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One of the Throng

by Joan Cannon

 

Having recently been the recipient of one of those doubtful and suspect awards offered by largely unknown publishers or 'literary' organizations, I've begun to think about the implications of such an honor.

If someone wins one of the top places in a contest that's well known with recognized authorities or critics as judges, there's reason for a moment of pride and some gratification.

The contest I entered (which required an entry fee) turned up in an Internet search. I checked it out in the usual places looking for evidence of fraud and finally submitted my book for consideration. I forgot about it completely until I received a notification about taking a third place.

Every other winner on the list was published by a vanity press or self-published. I wondered whether I should even have bothered, and whether there could be any possible use I could make of this. I thought I should notify my own publisher, a small independent whom I didn't pay to print the book. Her response was, "Now you can say you're an award-winning author." I realized how much more I valued an honorable mention received from Writer's Digest.

How did we get to this state of affairs regarding awards? Every month there is a series of special award programs on television. The entertainment industry is so busy handing out awards to its members that even dedicated viewers are failing to tune in. Witness the recent Emmy night set aside for a reality show category.

Nowadays, if a tot just attends kindergarten, he or she arrives home daily with a gold star, or its equivalent. If there's been a really signal advancement, how can the child or its parents know? There is soon nothing special about the star.

There are prizes of one sort or another offered for just showing up — at races, contests and social events. It seems as if society is devaluing achievement in favor of effort and, too often, for minor exertions.

It isn't fun to be a contestant if you can't win something, I guess, but competition needs to exist as an inducement to try to excel. If no one loses, if no one fails, where's the glory or fulfillment for the one who actually is best or first? Few are ever able to achieve the top, after all — anywhere.

When I realized that cum laude would be all I would be capable of, I had to consider whether I hadn't really tried hard enough. No matter how many $10 or $20 entrance fees I was willing to pony up, I wasn't about to win the $1000 prize and publication.

And still, having worked and reworked, written and revised until I have trouble remembering how I originally started, I keep plodding along, all the while worrying about how dangerous our collective acceptance of ever-lower standards really is. Even as I wonder on what basis the winner has prevailed and what attracted the judges to a style for which I am unable to perceive outstanding merit, I keep sticking my metaphorical neck out.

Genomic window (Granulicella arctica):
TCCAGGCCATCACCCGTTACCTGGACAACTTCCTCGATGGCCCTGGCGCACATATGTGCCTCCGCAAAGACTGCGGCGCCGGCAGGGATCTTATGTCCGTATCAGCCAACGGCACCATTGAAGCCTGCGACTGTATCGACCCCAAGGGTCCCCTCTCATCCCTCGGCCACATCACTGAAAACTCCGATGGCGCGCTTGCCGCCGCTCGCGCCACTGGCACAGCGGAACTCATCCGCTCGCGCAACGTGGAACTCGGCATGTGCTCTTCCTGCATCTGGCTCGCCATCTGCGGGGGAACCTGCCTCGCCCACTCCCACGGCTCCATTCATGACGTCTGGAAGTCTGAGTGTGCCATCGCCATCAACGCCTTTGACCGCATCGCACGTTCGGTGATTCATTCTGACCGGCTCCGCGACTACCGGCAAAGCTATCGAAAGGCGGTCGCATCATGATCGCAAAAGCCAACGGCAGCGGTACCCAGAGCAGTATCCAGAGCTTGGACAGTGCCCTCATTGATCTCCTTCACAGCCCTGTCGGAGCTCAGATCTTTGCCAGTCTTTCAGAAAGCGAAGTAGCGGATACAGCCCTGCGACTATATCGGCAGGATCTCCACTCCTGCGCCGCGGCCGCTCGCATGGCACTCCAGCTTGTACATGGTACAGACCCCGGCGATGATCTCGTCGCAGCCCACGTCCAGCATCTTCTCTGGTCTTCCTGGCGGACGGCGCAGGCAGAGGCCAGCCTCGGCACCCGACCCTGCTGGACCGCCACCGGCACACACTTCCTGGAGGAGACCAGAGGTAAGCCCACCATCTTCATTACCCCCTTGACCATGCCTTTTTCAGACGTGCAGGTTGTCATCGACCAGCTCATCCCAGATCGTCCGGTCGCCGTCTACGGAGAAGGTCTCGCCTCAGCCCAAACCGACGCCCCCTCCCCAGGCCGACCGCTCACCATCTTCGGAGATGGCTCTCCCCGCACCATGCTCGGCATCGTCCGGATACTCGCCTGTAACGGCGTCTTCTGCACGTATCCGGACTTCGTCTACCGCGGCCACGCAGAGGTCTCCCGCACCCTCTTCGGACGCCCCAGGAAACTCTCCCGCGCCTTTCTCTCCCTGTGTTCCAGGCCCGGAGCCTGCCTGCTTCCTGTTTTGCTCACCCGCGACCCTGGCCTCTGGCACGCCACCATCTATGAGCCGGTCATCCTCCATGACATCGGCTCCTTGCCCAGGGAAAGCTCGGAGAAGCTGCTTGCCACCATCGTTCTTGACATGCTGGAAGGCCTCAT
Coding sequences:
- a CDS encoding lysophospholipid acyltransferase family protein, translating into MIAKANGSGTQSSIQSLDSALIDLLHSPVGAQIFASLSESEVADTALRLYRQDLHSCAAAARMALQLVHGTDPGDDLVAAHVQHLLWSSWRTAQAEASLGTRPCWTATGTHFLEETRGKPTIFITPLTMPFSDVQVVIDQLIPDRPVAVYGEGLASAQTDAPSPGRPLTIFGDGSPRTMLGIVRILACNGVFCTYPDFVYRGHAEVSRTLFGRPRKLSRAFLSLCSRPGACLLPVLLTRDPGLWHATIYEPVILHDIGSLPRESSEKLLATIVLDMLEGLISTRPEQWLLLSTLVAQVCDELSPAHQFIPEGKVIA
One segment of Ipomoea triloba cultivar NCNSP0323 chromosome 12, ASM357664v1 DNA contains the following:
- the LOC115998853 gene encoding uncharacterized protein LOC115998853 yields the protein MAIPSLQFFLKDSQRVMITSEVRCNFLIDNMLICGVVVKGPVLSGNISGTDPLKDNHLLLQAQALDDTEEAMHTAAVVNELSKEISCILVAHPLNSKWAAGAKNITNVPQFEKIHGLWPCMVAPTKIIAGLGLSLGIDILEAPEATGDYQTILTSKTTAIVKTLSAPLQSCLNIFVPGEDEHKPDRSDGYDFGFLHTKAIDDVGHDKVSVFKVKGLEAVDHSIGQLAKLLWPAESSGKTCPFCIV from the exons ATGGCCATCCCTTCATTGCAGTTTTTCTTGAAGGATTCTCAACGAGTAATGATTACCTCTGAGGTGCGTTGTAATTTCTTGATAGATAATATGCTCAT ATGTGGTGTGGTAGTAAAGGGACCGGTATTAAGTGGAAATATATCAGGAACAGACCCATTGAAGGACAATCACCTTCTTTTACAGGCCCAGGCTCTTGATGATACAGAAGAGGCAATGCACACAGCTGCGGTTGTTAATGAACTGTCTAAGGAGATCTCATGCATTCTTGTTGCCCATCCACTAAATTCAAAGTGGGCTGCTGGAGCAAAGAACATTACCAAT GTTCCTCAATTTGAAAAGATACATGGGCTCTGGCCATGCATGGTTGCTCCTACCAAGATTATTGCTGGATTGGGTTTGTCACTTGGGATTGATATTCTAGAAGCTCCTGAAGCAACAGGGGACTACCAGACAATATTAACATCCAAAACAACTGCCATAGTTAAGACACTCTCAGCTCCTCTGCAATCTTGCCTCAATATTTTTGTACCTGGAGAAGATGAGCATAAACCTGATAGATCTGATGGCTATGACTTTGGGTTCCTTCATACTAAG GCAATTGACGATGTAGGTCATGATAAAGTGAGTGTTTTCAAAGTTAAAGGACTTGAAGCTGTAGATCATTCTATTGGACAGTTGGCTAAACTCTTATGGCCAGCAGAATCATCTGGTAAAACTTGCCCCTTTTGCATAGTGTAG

How did I get to this from a discussion of meaningless awards? Because I fear those treats offered for undemanding performance are symptomatic of the psychology that dictates that everyone is a person of value (all well and good) and that self-respect is a necessary part of happiness (also true enough).

With respect to the differences among individuals with regard to physical gifts, artistic talents and mental endowments there are always some who will stand out, a few that will be unable to find a place even as high as the median, and a large majority that constitute what is ordinary.

I think we need to remind ourselves of the reality that we are "created equal" before the law, but not inherently, and we must learn to accept that. The famous Edison quotation that genius is 1% inspiration and 99% perspiration tells it like it is. That means there's hope, hope for the unexpected excellence that we will all benefit from.

Just don't let's pretend there's merit where it doesn't really exist, and devalue the really fine by pretending that less than the best is better than it really is. Give prizes that mean something to those who deserve the recognition, but don't pretend that the undeserving need to be given some kind of compensation for just being part of the throng.


.Joan L. Cannon likes to use her middle initial because so few of her maiden namesakes are left anywhere (Huguenot LaPrades). She's a retired teacher, retail manager, and part-time handy-person for the selectmen of her Connecticut town, library trustee, and aspiring writer.

 
From childhood there's been toss-ups for her avocations among reading, riding horses, painting, writing, and homemaking. Now she's happy to be mostly retired even from that since moving to a life care community with her husband of over half a century. Retired turns out to be a relative term, however, since there's always so much labor needed for so many good causes.

Email Joan: jlcannon28 (at) att.net

©2008 Joan L. Cannon for SeniorWomen.com
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